Sri Lanka may have recovered well after they had been gasping at 9 for 3 early in the day, but New Zealand’s own batsmen might not be disappointed at how this Basin Reserve pitch is playing. Those were the thoughts of Tim Southee, who claimed figures of 5 for 67 and was the architect of Sri Lanka’s early wobble, taking three wickets in his first two overs.
Once batsmen got in though, it was possible for them to succeed. Dimuth Karunaratne and Angelo Mathews, for example, put on a 133-run partnership for the fourth wicket. Niroshan Dickwella made 73 not out off 91 balls towards the end of the day, which Sri Lanka ended on 275 for 9.
“Once Mathews and Karunaratne got in they played nicely after losing three early,” Southee said. “What our batsmen will take out of it is that when you get in it can look reasonably easy. Dickwella’s come out and played aggressively, and he’s played a gem of an innings so far for them. It was a frustrating one for us. But we can turn up tomorrow and try and get that last wicket as quick as possible, and hopefully our batsmen can get stuck in.”
This was Southee’s first ever five-wicket haul at the Basin Reserve, and the eighth in his career overall. Sri Lanka happen to be among his favourite opponents. He now has 38 wickets against them at an average of 17.92.
“It’s nice to get some wickets – the key here at the Basin especially on day one is to try and pitch it up,” he said. “It did swing for the majority of the day, but sometimes it doesn’t do as much as people think it’s going to do and we saw that. Once a couple of guys got in, it was tough work.”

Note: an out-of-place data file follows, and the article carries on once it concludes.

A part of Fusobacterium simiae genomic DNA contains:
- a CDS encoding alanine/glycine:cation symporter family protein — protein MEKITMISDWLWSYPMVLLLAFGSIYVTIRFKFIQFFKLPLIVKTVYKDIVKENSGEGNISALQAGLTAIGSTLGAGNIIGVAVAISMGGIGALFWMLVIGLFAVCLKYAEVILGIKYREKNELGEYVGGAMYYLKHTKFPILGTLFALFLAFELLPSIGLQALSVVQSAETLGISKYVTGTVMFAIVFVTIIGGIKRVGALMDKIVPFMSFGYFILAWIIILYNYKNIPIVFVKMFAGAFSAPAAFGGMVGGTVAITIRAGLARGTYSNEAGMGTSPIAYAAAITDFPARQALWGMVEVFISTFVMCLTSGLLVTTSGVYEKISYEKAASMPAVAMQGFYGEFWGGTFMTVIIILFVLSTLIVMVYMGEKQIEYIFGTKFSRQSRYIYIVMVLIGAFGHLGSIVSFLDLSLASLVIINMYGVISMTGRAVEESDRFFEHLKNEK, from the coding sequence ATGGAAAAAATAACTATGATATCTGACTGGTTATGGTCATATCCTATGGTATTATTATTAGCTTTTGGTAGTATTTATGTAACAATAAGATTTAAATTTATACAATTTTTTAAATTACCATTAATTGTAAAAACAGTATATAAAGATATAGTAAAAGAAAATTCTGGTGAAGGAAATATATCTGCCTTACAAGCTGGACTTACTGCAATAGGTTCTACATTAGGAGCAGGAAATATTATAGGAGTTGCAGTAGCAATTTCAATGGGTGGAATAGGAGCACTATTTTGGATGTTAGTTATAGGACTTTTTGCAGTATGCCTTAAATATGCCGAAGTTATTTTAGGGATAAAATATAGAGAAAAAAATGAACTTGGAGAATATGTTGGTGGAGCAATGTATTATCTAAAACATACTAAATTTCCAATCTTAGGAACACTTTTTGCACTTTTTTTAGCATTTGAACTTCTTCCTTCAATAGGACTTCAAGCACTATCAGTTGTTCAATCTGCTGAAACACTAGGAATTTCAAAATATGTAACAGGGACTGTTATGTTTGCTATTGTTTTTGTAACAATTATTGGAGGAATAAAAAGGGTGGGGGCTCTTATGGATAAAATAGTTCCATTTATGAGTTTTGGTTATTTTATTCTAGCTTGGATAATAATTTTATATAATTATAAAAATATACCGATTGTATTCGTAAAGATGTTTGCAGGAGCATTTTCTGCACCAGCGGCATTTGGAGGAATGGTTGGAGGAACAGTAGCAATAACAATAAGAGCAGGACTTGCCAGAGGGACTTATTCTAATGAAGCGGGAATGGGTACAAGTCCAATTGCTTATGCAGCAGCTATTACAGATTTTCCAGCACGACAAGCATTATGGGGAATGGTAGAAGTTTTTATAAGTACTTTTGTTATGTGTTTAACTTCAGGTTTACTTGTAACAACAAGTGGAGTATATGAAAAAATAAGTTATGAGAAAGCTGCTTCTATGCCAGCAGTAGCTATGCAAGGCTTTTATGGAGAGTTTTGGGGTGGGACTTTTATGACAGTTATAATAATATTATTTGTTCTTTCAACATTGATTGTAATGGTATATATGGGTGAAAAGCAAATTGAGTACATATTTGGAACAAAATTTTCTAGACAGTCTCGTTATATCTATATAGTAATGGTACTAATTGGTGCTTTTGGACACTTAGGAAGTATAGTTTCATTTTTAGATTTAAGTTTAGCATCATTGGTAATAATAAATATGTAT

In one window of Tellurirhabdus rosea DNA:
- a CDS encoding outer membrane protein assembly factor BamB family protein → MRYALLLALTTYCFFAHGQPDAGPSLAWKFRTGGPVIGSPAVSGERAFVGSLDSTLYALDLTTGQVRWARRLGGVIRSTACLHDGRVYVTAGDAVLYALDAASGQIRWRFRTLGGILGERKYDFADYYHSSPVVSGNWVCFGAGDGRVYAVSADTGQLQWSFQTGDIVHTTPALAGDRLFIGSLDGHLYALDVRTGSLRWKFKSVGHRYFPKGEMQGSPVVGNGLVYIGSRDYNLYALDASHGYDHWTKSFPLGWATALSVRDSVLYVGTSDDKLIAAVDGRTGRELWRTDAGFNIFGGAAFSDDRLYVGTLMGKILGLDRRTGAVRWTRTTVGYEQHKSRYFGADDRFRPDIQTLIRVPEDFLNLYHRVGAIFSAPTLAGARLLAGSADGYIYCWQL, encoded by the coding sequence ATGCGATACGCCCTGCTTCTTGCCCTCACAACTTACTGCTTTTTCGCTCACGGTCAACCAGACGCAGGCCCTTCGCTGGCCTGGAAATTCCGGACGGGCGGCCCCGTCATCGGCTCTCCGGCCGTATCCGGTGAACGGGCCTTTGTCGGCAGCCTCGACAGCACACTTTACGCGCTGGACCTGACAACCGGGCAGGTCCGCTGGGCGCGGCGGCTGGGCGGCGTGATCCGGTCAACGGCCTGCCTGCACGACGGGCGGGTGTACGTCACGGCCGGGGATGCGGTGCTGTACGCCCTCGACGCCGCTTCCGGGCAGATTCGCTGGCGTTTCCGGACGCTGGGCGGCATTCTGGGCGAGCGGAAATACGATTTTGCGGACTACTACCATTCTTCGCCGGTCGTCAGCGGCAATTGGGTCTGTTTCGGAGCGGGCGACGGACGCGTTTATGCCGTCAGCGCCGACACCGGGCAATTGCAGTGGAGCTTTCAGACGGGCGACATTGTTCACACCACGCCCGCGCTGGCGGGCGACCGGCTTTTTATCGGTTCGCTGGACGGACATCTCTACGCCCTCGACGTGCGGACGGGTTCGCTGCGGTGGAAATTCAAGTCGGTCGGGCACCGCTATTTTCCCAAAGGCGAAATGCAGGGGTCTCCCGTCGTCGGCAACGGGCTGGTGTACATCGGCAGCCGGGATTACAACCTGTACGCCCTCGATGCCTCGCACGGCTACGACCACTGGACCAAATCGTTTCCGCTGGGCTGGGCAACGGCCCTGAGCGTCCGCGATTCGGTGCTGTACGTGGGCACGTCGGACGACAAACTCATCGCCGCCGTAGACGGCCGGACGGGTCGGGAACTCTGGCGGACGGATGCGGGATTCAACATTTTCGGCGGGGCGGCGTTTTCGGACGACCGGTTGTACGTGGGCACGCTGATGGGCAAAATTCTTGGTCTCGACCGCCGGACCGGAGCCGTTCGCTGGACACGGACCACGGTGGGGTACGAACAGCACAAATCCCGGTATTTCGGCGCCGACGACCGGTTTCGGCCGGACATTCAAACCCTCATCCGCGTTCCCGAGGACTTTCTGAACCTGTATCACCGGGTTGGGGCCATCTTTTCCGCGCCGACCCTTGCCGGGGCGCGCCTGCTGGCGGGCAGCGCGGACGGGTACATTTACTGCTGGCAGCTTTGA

Though Southee’s first three wickets were a result of seam and swing – he nailed left-hander Danushka Gunathilaka in front of the stumps with a straightening delivery, had Dhananjaya de Silva nicking off, and then had Kusal Mendis caught at short midwicket – his wickets later in the day came from bouncers. Southee had Dinesh Chandimal holing out to deep square leg before dismissing Angelo Mathews with a chest-high delivery that the batsman top-edged to the wicketkeeper.
Typically, it had been Neil Wagner who first attempted the short-ball attack, but when Southee followed suit it was he who gleaned the greater rewards.
“It was nipping around and swinging early on, but there was a bit of a dull period and we knew we needed to try something different. I don’t think I could bowl short balls for 10 overs at a time like Waggy does. He’s phenomenal at it. Some would say mad. But at the time we needed something different and it did kind of work today.”
Article source: http://www.espncricinfo.com/ci/content/story/1168902.html?CMP=OTC-RSS